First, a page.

Despite the devastating economic policies that continue to destroy agriculture and animal husbandry, AKP, which has turned to non-production economic policies instead, continues to emerge victorious from almost all the elections held. In addition to the financial support it provides, they successfully satisfy the nationalistic aspirations of the voters by implementing a chauvinistic policy which is, in theory, supposed to be MHP’s feeding ground and its stronghold. Thus, these voters who are already conservative and Turkish nationalists by the virtue of their ethnicity have turned towards AKP, or rather Tayyip Erdogan in person, who supplies them with everything they want and need from the MHP. Now, MHP faces further threat in the form of Good Party which is apparently going after its more educated voter base.
One thing common to all the peoples of the world is that they are all intrinsically pragmatic. They will move towards their own interests and are incapable of developing policies. The people of the region I have outlined above still regard the AKP as their best option for their economic and social interest. And AKP, in return, is still able to distribute, albeit not as much as it used to, non-earned income to its constituents, and it is highly likely that they will be able to do so until the 2019 presidential elections. These factors seem to point that a 20% vote share for the Good Party is highly unlikely.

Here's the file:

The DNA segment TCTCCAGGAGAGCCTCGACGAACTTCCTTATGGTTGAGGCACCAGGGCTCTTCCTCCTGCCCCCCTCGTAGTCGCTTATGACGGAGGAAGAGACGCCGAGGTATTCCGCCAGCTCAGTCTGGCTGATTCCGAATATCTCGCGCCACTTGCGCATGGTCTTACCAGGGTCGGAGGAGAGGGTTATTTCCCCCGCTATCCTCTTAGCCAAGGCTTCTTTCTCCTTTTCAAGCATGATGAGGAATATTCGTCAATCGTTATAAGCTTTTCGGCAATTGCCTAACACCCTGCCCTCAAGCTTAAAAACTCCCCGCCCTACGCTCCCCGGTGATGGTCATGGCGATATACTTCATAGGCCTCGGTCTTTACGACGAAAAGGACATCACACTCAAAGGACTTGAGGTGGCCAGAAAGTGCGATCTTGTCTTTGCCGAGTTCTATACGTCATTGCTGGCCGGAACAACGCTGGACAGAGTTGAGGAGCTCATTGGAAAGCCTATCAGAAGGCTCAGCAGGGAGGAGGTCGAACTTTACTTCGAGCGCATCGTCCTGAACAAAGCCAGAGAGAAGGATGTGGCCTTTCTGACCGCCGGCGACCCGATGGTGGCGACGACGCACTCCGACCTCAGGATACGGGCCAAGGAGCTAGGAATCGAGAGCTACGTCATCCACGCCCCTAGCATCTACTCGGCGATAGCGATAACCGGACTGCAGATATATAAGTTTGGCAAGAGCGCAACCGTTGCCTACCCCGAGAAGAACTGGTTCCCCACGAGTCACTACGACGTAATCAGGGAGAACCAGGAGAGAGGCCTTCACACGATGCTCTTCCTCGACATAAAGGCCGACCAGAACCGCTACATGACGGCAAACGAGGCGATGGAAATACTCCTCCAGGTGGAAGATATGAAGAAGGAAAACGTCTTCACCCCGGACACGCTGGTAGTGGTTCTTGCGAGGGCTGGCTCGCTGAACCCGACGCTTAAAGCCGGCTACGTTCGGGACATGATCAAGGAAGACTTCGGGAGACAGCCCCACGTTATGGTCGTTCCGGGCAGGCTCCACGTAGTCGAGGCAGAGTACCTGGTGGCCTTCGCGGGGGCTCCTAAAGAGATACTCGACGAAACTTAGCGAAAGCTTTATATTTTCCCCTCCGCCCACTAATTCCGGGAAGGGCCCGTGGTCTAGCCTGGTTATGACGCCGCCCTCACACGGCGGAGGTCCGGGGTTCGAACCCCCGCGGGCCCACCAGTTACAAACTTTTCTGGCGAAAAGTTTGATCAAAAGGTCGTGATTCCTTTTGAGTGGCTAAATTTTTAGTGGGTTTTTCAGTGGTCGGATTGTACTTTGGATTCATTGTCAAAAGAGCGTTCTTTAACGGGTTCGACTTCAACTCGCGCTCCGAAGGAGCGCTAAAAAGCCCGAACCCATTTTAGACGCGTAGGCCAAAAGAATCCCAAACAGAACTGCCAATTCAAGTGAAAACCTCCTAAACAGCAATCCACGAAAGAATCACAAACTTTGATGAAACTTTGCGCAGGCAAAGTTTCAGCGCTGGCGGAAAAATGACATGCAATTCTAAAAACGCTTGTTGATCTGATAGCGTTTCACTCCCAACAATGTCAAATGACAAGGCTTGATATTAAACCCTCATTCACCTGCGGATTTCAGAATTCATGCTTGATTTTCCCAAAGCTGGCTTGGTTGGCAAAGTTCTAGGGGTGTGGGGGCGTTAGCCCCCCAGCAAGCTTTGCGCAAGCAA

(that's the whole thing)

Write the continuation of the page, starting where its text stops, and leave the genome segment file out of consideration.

The question that faced us now is: Does a legislative contest even make sense under these conditions?
For a country like Turkey, which is being pushed into a 2-party system as evidenced by its pendulum-like tendencies (i.e. pro and anti-Erdogan), and the recent referendum for a Presidential governance, a new political party will prove to be pointless. The Parliament, already facile as it is, will be rendered completely ineffectual following the 2019 elections. There are already departments being set up at the Presidential Palace which will act in lieu of ministries once the new system is put in place. The upcoming era for Turkey, unless things get topsy-turvy, will be one with no acting government in place.
What will you do in case of Recep Tayyip Erdogan has won the Presidential Election with 51% of the vote- despite legitimate objections?
The question that faced us now is: Does a legislative contest even make sense under these conditions? Erdogan has already seized the legislative, executive and judicial powers, and is utilizing them to their full extent. To further waste time and resources under the guise of establishing a new political voice is playing directly into his hands. CHP and other opposition parties, including the Good Part owe themselves -and the public, an answer to the question: What will you do in case The Higher Board of Elections declare at 11 PM on the evening of the election that Recep Tayyip Erdogan has won the Presidential Election with 51% of the vote -despite legitimate objections? This is a very valid question because every opposition party seems to have forgotten the disgrace and the ignominy of the recent referendum results.
The compliance legislations that were supposed to have passed within 6 months of the April 16th elections are still hung. There is no consensus on the election laws or electoral thresholds. It is nothing short of treachery to be engaged with forming new political parties and giving the public false hopes during these dire times. What needs to be done is coming up with effective democratic ways of political combat outside the boundaries of the parliament.